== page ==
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There are three aspects of life that are important if you live in Hyderabad. You should have visited the Charminar, you should love biryani and lastly you should have had multiple plates of Haleem during the Ramzan month. The city’s love for Haleem overflows during this one month. The numerous stalls in every single lane are testimony of how much Haleem is consumed during this one month alone.
There are many restaurants and cafes, which serve Haleem 365 days of the year. But the real feel and taste of Haleem can be experienced only during Ramzan. Many of the city’s dwellers eagerly wait for this month so that they can savour their favourite dish. The Hyderabadi Haleem (Not to be confused with the Harees) is of Muslim origin which was brought in by the early Parsi and Iranian migrants in the city. The Irani cafes which were set up around the city by the migrants used to serve Haleem as a breakfast dish. Haleem is a very difficult dish to prepare and takes a minimum of 5-6 hours of time. It’s also very heavy for daily consumption and hence it became popular only during the month of Ramzan for breaking the fast.
So what goes into making a Haleem? The most common ingredients are spices (Cardamom, Peppercorns, Cloves, Cumin Seeds), dry fruits (pista, almonds), lentils, wheat and meat (ideally Mutton or Beef). To get the right consistency, the wheat to meat ratio has to be optimum. The Haleem is then served with fried onions, mint, cashews and topped with a sherwa (a broth made from the mutton bones). We have also recently noticed other meat variants like the Emu and Fish Haleem being available in the city aimed to give it a ‘Healthy’ twist.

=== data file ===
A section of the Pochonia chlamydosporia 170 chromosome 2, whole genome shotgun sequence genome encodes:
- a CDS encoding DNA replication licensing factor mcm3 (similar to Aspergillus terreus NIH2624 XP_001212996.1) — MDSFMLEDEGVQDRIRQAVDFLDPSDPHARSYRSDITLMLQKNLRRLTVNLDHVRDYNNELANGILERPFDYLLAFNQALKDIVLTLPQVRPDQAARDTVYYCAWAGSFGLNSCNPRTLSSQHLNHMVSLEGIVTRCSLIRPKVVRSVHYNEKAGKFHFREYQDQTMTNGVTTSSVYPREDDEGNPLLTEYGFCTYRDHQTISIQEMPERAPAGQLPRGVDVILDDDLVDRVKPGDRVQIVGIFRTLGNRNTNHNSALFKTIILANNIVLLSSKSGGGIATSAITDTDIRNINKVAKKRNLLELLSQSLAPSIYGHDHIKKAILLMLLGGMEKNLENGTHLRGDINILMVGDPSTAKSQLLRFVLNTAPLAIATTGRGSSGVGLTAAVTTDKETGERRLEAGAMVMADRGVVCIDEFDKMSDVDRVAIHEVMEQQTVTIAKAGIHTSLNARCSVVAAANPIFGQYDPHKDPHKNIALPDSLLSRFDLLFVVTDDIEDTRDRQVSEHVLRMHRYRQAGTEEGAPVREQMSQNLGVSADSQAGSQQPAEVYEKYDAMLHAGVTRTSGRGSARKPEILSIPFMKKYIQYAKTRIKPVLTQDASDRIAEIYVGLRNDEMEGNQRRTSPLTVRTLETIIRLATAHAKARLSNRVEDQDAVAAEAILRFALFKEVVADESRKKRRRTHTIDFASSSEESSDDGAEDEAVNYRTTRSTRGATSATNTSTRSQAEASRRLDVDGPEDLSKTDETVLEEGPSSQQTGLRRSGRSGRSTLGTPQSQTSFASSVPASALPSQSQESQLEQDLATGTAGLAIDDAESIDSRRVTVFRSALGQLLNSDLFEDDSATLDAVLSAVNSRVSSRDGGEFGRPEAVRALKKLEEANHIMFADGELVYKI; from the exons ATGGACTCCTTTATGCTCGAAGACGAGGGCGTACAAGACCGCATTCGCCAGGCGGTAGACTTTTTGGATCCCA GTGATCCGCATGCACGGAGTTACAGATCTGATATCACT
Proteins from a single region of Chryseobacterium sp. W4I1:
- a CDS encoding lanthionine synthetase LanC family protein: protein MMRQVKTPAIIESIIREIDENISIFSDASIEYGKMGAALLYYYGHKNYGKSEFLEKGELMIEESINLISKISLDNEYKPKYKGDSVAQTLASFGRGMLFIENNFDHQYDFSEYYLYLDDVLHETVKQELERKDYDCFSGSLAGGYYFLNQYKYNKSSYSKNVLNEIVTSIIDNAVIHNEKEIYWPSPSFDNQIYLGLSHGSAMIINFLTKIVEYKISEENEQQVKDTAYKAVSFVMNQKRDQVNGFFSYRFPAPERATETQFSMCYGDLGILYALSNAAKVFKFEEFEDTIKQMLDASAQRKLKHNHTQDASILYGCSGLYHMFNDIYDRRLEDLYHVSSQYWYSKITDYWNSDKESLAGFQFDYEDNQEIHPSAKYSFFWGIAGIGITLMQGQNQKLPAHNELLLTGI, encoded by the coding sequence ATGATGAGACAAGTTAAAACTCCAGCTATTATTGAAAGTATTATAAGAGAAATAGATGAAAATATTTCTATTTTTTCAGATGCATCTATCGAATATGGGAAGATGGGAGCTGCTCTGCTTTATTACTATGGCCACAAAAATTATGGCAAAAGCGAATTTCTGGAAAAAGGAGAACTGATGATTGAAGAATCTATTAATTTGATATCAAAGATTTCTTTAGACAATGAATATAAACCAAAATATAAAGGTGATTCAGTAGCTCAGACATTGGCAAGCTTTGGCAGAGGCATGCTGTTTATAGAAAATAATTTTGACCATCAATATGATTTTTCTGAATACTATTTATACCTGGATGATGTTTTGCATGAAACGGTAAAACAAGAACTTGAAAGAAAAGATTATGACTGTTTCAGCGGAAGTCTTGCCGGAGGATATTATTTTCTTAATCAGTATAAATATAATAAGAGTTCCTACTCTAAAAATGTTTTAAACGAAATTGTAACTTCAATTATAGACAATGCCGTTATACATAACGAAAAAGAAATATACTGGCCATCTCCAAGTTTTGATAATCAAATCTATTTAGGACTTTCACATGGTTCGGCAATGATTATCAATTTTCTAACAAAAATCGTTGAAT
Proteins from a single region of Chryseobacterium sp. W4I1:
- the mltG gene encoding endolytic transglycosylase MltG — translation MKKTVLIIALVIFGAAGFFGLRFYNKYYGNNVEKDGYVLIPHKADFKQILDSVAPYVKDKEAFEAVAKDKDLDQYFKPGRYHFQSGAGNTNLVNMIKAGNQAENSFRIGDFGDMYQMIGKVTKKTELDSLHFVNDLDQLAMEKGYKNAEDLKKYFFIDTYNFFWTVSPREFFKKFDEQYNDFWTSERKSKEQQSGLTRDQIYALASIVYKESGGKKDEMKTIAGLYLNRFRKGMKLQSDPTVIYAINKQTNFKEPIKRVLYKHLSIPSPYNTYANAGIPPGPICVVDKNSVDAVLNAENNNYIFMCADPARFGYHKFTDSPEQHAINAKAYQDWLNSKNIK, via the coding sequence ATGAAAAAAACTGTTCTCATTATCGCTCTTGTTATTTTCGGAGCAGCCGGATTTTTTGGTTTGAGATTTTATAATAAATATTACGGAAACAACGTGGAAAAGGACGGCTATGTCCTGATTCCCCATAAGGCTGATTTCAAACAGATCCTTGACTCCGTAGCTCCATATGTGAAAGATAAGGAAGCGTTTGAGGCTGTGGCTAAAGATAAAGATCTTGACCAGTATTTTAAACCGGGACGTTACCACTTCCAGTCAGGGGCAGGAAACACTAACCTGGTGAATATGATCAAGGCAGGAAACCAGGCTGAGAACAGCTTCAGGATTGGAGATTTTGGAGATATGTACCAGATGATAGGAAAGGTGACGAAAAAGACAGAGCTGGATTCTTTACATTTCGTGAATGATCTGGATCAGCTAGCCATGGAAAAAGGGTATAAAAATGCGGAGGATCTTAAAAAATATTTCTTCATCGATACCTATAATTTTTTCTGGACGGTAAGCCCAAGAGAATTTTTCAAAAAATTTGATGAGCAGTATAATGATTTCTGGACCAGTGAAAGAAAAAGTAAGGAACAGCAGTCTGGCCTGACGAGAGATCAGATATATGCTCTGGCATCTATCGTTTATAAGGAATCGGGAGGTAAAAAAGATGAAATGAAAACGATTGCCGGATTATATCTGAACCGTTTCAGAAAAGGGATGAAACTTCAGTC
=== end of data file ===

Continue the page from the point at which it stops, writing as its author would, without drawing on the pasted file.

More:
Though Haleem is found in all parts of the city, I have few favourites I visit every year. Firstly, there is Pista House in Hyderabad which has been the prime advocator of Haleem including getting the GI status for the dish for Hyderabad. Shah Ghouse doesn’t lag far behind in competition and has it’s loyal following. Both these brands promise 100% mutton mixed in pure ghee. Sarvi in Banjara Hills sticks to its roots and serves the Iranian-style of Haleem. Café Bahar, Basheerbagh is one of the oldest Irani cafes, which gives out a free coke with every plate of Haleem. There are also a variety of toppings as options at Café 555 like Haleem with Chicken 65, Zaban (tongue), boiled egg. Café Iqbal in Purani Haveli is one of those non-descript eateries serving Hyderabadi food but during Ramzan it makes one of the best Irani Haleem, which is made with Beef and real saffron.
Is the Hyderabadi love for Haleem justified? Very much. You have to be in the city to experience the charm of Haleem that Hyderabad has to offer. That meaty goodness, the dash of lime, crunch of fried onions and one spoon of it is never enough.
Photo credit: Ashis & Neidhi
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